Third-level colleges will not require students and staff to be vaccinated against Covid-19 in order to access their campuses when they reopen in September.
However, they will need to show proof of vaccination in order to access indoor college canteens or bars, in line with wider public health rules.
A number of higher education sources confirmed that students will be urged to take up offers of a vaccination to ensure they can avail of the “full student experience”.
Hundreds of higher education institutions in the US have made vaccination mandatory for students, while some zero-Covid advocates have said it would be "perfectly reasonable" to do the same in Ireland.
Dr Tomás Ryan, a neuroscientist at Trinity and member of the Independent Scientific Advocacy Group, said recently it was "not radical" to require students to be vaccinated.
“I don’t see how any university can expect to return to campus as normal. It’s not going to be like that. This will be a gradual process,” Dr Ryan said.
“We are going to have to see how the pandemic develops, but I think it’s perfectly reasonable to have mandatory vaccination for students wishing to participate in campus activities. It makes perfect sense.”
Senior third-level sources said on Tuesday that, while such steps have been considered, they felt a push to make it mandatory was not necessary given the success of the vaccination campaign so far.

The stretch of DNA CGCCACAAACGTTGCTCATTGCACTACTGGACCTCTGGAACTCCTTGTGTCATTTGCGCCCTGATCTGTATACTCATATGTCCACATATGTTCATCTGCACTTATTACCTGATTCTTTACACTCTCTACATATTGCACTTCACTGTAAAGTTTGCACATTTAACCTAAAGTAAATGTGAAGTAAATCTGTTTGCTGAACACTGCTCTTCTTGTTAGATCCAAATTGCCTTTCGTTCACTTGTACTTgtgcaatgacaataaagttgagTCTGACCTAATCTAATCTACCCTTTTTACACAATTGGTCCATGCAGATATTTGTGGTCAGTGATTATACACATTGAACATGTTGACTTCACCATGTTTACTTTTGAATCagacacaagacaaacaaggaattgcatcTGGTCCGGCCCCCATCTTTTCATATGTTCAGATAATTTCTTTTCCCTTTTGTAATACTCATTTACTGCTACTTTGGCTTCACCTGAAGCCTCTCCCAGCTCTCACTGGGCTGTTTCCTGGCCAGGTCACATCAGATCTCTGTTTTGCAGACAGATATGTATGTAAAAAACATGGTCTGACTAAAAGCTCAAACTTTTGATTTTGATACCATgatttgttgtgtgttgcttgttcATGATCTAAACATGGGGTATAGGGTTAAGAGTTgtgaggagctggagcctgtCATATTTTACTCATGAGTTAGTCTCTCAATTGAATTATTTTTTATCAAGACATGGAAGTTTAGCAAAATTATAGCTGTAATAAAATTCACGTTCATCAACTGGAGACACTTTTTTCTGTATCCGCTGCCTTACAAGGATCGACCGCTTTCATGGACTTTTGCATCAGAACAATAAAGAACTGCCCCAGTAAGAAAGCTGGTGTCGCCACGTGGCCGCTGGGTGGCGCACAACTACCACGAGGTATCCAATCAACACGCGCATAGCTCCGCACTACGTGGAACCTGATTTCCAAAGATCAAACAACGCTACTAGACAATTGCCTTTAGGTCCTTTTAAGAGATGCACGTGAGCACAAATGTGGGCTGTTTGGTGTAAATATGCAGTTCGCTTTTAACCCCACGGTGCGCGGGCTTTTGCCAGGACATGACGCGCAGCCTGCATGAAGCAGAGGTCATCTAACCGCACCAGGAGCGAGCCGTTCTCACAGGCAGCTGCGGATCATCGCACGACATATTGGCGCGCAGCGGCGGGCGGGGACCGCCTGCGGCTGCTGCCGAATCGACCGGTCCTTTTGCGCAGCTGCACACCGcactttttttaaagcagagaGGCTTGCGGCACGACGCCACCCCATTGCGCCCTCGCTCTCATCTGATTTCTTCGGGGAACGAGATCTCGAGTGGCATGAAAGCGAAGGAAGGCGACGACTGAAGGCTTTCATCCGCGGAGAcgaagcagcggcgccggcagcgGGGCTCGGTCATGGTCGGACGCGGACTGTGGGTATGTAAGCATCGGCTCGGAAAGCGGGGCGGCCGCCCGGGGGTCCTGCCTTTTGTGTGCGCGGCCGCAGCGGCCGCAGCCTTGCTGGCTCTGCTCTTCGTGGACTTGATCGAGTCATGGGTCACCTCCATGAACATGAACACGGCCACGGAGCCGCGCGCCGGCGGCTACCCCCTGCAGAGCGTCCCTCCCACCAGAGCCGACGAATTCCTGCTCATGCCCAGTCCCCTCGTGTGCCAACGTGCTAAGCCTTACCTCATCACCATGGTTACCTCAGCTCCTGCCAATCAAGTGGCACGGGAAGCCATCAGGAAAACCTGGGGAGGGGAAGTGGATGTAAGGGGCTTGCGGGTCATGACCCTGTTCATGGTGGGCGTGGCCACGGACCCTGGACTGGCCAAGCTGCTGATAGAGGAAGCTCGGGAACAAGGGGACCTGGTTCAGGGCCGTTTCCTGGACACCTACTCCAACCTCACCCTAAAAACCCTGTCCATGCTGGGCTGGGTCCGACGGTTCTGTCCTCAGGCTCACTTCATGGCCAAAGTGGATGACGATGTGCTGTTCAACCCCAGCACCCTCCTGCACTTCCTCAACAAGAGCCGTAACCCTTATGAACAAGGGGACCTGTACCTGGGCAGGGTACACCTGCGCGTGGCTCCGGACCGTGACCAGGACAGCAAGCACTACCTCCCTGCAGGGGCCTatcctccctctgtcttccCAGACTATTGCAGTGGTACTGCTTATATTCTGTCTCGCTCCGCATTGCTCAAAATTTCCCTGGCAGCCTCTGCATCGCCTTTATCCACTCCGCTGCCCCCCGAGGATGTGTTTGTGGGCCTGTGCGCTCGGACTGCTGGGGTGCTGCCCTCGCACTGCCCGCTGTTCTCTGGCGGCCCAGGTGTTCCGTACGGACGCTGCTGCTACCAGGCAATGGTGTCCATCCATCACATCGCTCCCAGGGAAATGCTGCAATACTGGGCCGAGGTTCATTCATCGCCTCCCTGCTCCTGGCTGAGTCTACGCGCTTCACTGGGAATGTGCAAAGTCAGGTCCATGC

The danger of creating a divisive requirement was cited as an issue by some, while others said such a move would raise legal questions and pose a barrier to learning.
However, medical and health students who wish to take part in clinical placements in Health Service Executive facilities are required to avail of Covid-19 vaccines if they are eligible to do so.
Colleges are planning to collaborate with the HSE to ensure rapid access to testing and vaccination, including on-site provision in some cases.
Under plans announced by third-level colleges last week, students will return to on-site lectures and tutorials next month. However, limits are likely to apply to the number who may attend and the time period allowed.
They said rapid progress in the vaccination programme has given a new level of confidence about maximising the return to higher education.
While each college is drawing up its own arrangements, agreement has been reached on a broad approach to a safe return to campus, taking account of public health advice.
Streaming to continue
Last year, the vast majority of college lectures took place online but the plan is for a “maximum on-site” presence from September.
Many colleges are planning to continue to stream and record large lectures online following positive feedback from students on being able to play back lectures.
The Irish Universities Association, the Technological Higher Education Association and the Royal College of Surgeons in Ireland announced the joint approach last week.
Their joint statement noted that the vast majority of adults and college students will have been offered the opportunity to be vaccinated by September.
They said “reasonable accommodation” would be made for any member of the research or learning community for whom vaccination is medically contravened.
Their implementation plan builds on other advice published by the Department of Further and Higher Education last June on the safe reopening of college campuses. This outlined mitigation measures that will be implemented including mask wearing in shared indoor settings, in accordance with public health advice.